Delirium by Lauren Oliver (author of Before I Fall) will be released in hard cover and eBook formats on February 1, 2011.
Magdalena “Lena” Haloway Tiddle exists in a future where on your eighteenth birthday you have a procedure that will cure you from contracting the disease amor deliria nervosa – “the deadliest of all deadly things.”
Although most people are cured when they turn eighteen, the disease can still get you before then and so every precaution is taken. There are guarded borders protecting the cured and soon-to-be-cured from the Wilds where the Invalids, those who refused the cure, exist. Conversation is monitored. Physical contact is rarely permitted. Interaction between two uncured individual of the opposite sex is not allowed. Raids are conducted to ensure adherence to the rules.
But none of these protections are infallible. The disease can infect you beforehand and the cure doesn’t always work. Lena has been anxiously awaiting the day when she too will be cured and will no longer be at risk for infection. She had witnessed the effects of the disease on both her mother and sister and the shame it brought to her and the rest of her family.
All she wants is to just make it through the next ninety-five days until her procedure, so she can receive her match whom she will marry upon finishing college and spend the rest of her life safe and normal. But ninety-five days is a long time, and when something goes wrong on her evaluation day it will turn her world around and make Lena question everything she’s ever believed in and everything she’s ever wanted.
Delirium is the stunning first book in a new series by Lauren Oliver about a dystopian society in which love is considered a disease that threatens safety and stability and the only hope to stop the infection is to undergo the cure – a procedure administered at age eighteen.
Delirium has such sophistication, eloquence and beauty in the writing that it rivals novels like White Oleander aimed at an adult audience. The story is hypnotic and you will get caught up and lost in the fluidity of the words and the breathtaking imagery.
This is not a quick or light read and there is not a lot of dialogue in this book. There are many ideas that need to be absorbed, but nothing that feels extraneous. Every word and every idea has meaning. Even the book’s concept alone is fascinating – just taking love out of the equation could make for a more peaceful society.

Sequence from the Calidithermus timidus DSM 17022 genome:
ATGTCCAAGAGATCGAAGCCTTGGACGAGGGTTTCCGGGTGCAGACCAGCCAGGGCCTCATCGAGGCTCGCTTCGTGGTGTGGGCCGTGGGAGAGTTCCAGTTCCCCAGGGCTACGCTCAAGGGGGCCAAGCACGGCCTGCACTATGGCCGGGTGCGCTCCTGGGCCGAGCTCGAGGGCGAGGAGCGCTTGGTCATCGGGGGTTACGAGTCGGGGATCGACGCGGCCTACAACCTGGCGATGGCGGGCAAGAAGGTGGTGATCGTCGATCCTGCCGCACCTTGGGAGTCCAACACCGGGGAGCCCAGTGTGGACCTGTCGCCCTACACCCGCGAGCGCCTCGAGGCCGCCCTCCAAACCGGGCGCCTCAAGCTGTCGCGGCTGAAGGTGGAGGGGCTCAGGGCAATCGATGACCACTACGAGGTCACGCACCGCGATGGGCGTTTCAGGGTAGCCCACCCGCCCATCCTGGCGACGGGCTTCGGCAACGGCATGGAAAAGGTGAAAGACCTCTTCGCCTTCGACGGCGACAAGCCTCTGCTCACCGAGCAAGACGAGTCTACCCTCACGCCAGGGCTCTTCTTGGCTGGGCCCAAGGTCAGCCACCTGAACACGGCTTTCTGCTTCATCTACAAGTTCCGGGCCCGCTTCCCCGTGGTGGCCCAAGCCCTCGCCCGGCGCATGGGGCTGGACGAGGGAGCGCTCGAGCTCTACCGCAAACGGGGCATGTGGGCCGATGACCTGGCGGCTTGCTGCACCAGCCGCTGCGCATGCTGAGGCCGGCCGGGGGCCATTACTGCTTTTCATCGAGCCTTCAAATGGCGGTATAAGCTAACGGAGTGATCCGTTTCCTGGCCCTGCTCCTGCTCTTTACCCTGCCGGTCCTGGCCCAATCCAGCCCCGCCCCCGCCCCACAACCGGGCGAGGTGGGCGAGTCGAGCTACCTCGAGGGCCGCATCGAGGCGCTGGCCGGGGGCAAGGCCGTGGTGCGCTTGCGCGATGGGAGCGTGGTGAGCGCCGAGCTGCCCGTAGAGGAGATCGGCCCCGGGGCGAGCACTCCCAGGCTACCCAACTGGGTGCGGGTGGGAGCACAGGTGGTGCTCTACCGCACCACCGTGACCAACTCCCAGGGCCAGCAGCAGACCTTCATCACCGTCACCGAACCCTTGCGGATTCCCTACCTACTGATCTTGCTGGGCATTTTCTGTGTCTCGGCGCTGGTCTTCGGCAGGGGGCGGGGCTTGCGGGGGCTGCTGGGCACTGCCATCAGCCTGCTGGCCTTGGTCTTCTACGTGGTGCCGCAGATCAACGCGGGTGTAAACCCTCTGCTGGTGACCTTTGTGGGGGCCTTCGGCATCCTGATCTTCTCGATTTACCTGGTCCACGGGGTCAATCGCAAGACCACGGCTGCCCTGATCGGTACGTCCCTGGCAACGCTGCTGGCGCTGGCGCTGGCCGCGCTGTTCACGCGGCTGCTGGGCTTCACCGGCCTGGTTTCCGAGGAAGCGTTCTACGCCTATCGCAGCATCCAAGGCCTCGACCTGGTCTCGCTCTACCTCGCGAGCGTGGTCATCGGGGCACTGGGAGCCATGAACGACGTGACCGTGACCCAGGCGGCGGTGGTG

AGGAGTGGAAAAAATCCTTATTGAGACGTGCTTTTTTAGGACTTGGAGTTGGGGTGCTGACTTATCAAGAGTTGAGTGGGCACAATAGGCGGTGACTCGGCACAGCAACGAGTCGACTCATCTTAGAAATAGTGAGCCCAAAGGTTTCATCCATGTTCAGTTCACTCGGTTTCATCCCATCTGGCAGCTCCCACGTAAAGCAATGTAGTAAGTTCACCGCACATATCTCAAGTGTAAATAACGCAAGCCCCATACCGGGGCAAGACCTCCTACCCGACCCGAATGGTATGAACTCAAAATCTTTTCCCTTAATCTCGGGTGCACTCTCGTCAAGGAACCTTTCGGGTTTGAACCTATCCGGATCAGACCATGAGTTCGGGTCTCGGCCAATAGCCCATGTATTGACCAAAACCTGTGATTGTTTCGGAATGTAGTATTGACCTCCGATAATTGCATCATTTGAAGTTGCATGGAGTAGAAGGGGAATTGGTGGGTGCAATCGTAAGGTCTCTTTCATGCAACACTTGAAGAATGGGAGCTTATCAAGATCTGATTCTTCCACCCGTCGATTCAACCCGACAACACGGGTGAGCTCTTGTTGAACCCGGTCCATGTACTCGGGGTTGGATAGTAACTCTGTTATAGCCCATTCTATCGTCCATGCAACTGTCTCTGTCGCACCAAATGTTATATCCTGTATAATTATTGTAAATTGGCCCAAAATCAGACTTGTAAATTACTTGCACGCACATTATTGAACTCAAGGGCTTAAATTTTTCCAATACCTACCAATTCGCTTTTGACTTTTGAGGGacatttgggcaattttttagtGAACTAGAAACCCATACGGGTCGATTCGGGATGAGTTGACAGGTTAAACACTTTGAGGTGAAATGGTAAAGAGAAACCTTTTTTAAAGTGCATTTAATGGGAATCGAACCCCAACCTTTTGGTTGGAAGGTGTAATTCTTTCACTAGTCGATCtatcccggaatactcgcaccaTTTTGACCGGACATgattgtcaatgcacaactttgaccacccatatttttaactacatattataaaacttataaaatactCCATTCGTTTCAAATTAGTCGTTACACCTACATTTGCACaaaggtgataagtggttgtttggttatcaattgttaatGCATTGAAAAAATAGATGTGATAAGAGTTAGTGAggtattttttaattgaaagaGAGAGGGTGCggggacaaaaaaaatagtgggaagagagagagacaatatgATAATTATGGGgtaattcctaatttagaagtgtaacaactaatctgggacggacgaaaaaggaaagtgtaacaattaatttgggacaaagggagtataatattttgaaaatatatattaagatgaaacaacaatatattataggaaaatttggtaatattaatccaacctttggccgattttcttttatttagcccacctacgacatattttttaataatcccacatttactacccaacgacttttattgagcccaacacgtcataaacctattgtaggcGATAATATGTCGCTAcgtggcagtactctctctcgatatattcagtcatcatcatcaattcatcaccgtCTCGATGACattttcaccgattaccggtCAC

Lauren Oliver is an insanely good writer with an extraordinary imagination. There is such a level of detail put into this story, from the passages that introduce each chapter, to all the elements that had to be included to look at this “problem” from all angles, to taking the character from acceptance of society to her disdain for it.
Ms. Oliver did not create a cute story with characters that were instantly lovable going on wacky adventures. Throughout there is an undercurrent of bleakness and desolation. While this is a story of a futuristic fictional society, the ideas were very real and were well thought out and expressed.
There are simply no words to describe how amazing and powerful this story is. No words.
Reviewer gives this book [rating=6] – and yes that’s 6. Like In-N-Out Burger‘s infamous secret menu this one deserves my off-the-menu 6 star rating.
On a personal note:
Delirium has to be the best written young adult book I think I’ve ever read. (And I’ve read a lot of YA books.)
It has taken me a few days to write this review because after reading the book I was left speechless and a bit daunted at writing a review for such a stellar book. Perhaps if I was a writer even one-one-hundredth as talented as Lauren Oliver I could have come up with something brilliant. Alas…
I am not an avid reader of books set in futuristic dystopian societies. In this genre I’ve only read Scott Westerfeld’s Uglies series and maybe a Stephen King or two. I haven’t even read the Hunger Games books. (Shame on me.) But, as I had recently read Before I Fall I knew that I loved Lauren Oliver’s writing style and the dark and heartbreaking ending of that story, so I couldn’t pass up the opportunity to read this one.
I don’t know what it is about her writing, but I just keep getting drawn further and further into the story, even when I know there may not be a happy ending and even when I know I might just be devastated at the end. Perhaps it’s passages like these:
Everything else—every single second of every single day that has come before this very moment, this kiss—has meant nothing.
I know that life isn’t life if you just float through it. I know that the whole point—the only point—is to find the things that matter, and hold on to them, and fight for them, and refuse to let them go.
If I wrote down all the unbelievably awesome and memorable sections from this book I’d practically be posting the whole story here and that is a definite no-no, what with copyright infringement and all.
This is an emphatic “must read” with Kleenex at the ready.
To read an excerpt from HarperTeen click here.
Pandemonium, book two in the series will be released in 2012 and Requiem, the third book in the series is slated for 2013.
Thank you HarperTeen and NetGalley for the review copy.
Author Lauren Oliver talks about Delirium: